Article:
OUTSIDE rain is spilling furiously down from a grim grey sky. It is a bleak Thursday morning on the West End Road in South Ruislip, but at the Emerald GAA Grounds the mood and atmosphere is both bright and light.
Roscommon will be in town shortly so the planning and plotting continues. At this time every year with the annual Connacht Senior Football Championship clash imminent London brace themselves for a match and a party.
London GAA Logistics and Games Manager Mark Gottsche is well used to the drill now. It is the one day when a few thousand converge on the venue, and with it being the last inter-county match before the Ruislip redevelopment commences there is a quiet acceptance that this poignant event needs to hit the spot. “It is busy,”Gottsche admits. “Training is going well. Off the pitch everybody has their day job mine just happens to be involved with London. We have the Connacht Championship now, everything is being put in place so it is shaping up for a good day.”
Being a footballer and an administrator Gottsche knows all about potential and problems too. Gottsche's relationship with manager Paul Coggins remains strong. “There are times when there might be a bit of conflict with the manager in terms of spending on what we can or cannot do as a county,” Gottsche acknowledges. “I know when I got the job initially I spoke with Paul about it, I said there will be times at the start of conversations whether this is going to be a work call or a player call. We have worked things out. We've had arguments about different things. It is grand and we both know that I have a job to do and that he has a job to do.
“My job is to look after the best interests of the board and financially too being treasurer my role is important. He understands that, and the lads understand that too. They might give me a bit of stick the odd time, but that is more banter than anything else.”
While studying for a Masters in Sports Management at UUJ Gottsche enjoyed a productive placement with the Connacht GAA. “With London being involved with Connacht luckily enough Adrian Hassett, who is the Games Manager, he was the Development Officer in NUIG when I was there,” Gottsche explains. “When I did my Masters I did my placement with the Connacht Council. I know John Prenty and John Tobin and the guys in the office there. It is good to have that relationship. Then dealing with Croke Park there are meetings for which you'd have to go over and back to Ireland. That is just a matter of going to represent London, and to look after London's interests first and foremost.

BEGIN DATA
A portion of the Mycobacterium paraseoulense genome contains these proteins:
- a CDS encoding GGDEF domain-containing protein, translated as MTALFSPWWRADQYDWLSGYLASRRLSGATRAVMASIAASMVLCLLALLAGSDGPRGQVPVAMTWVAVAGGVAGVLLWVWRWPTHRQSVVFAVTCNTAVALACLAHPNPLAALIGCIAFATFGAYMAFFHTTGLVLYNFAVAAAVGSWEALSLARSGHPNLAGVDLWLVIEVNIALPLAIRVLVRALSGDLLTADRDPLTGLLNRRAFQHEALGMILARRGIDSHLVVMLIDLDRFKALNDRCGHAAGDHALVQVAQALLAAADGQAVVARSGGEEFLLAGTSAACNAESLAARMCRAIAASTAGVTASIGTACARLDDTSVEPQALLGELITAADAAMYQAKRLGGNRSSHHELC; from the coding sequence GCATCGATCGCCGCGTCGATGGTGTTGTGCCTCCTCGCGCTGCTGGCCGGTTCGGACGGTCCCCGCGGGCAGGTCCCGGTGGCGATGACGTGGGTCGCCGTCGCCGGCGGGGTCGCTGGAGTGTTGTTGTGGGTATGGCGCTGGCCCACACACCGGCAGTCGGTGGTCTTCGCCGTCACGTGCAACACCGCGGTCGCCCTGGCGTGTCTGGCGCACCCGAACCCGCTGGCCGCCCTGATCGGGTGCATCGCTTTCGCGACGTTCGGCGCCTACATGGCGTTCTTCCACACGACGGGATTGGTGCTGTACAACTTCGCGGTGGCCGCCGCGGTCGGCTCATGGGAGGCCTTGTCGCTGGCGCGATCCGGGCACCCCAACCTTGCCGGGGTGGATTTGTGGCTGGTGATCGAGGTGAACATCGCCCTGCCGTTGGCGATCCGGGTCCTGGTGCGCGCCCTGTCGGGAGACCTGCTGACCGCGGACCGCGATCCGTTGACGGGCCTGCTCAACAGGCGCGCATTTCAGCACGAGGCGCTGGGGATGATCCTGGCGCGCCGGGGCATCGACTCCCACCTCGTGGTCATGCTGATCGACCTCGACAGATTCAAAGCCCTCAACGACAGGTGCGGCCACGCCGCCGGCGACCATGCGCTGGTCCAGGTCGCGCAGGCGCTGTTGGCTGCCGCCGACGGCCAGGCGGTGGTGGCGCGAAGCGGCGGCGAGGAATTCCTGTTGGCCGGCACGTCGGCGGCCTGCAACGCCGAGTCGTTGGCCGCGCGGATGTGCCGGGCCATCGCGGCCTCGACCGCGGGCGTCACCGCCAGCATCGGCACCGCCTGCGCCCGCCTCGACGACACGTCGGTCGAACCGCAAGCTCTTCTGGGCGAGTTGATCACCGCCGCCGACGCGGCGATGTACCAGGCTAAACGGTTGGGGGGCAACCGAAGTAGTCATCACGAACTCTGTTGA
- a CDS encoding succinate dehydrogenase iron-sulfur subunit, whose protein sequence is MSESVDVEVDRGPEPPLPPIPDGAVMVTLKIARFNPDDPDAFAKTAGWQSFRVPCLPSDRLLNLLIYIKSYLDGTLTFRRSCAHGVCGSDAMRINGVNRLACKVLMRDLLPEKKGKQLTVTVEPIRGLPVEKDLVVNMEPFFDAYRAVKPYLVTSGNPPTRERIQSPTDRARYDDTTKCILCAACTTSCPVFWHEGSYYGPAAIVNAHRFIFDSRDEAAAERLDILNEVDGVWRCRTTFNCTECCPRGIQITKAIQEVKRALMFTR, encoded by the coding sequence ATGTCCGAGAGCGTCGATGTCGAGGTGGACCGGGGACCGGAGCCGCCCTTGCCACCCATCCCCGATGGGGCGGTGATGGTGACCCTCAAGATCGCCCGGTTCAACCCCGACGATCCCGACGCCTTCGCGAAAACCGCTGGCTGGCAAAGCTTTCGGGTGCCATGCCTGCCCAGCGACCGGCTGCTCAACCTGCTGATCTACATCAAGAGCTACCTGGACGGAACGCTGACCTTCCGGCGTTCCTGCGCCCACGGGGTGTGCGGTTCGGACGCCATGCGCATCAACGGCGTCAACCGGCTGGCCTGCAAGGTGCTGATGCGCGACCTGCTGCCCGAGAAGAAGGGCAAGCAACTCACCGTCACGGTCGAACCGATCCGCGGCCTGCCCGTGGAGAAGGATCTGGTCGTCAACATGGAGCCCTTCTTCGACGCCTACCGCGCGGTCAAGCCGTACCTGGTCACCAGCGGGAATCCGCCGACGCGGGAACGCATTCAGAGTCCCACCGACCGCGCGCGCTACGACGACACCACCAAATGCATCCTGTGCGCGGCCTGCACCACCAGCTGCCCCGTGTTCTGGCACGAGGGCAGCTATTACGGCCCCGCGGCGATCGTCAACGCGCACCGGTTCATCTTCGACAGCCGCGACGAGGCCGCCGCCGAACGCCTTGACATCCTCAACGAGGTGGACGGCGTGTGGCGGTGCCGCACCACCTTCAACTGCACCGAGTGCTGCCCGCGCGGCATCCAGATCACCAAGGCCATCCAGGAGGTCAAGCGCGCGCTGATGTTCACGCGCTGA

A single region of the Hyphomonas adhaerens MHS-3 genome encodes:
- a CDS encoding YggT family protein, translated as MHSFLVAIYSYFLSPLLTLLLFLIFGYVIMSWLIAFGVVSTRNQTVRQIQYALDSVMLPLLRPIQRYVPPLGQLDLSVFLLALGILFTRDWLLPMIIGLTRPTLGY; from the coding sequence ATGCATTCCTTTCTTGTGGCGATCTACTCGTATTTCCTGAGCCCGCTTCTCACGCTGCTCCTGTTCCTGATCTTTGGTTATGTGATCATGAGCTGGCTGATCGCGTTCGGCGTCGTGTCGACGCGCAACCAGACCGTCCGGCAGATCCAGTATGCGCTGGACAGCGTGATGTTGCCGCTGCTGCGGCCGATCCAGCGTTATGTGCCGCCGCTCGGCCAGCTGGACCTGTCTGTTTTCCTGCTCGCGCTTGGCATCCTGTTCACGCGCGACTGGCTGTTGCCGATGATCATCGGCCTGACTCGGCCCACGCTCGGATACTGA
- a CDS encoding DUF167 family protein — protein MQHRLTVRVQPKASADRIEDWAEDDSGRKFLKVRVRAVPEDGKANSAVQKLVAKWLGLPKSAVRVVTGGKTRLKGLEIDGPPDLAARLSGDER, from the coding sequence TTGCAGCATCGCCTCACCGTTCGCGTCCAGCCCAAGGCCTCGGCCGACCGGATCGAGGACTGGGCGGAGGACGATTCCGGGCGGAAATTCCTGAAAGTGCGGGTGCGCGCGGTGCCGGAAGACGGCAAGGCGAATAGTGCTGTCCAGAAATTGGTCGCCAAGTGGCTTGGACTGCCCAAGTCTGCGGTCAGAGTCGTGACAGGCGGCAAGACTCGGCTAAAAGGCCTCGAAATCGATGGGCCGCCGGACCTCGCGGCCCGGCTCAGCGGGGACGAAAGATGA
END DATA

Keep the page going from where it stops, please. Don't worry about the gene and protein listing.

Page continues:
“I never thought I would be in London. It was never something I really wanted to do. With my girlfriend at the time, we were in Belfast for the year when I did my Masters. Then she got accepted for one here. I wanted to work in sport after the Masters. In terms of sport in Ireland at a professional level I didn't think the opportunities were that great.
“It is a bit ironic that I end up working for an amateur organisation in London. When I came to London first I thought I'd be here for a year and gone again. It is just the way things panned out.”
Having shown real promise with Oranmore-Maree and Galway underage teams Gottsche seemed set to establish himself at the highest level with the maroons. Unfortunately it didn't fully materialise which sometimes has Gottsche cruelly wondering about what might have been. “When I was in Belfast I was asked to come down for an FBD game, but the management said we can't guarantee you a game so there is no point driving down four hours and back up the road to sit on the bench. That was the end of that. It was Joe Kernan's year in charge, Sean Og (de Paor) was on to me, but that is the way the Galway thing petered out.
“It was strange. I was in Belfast for a year, I had the ambition to still play for Galway. All I thought about through College and in my early 20s was playing for Galway and making the team. Looking back I probably do have a bit of regret that things didn't work out. I've had a great five years so far with London.
“I did things with London like winning a Player of The Month (May 2013) award that I mightn't have done with Galway. Life takes you different ways, plans change all of the time.
“I would have loved to have made it with Galway. Things changed. Lads put careers on hold even into their 30s, they bounce around from college course to college course. They have 10 to 12 years playing inter-county football, but you're left at square one then looking for a job.
I've been lucky enough, and same with a lot of London lads. We've been able to balance a career with playing inter-county football.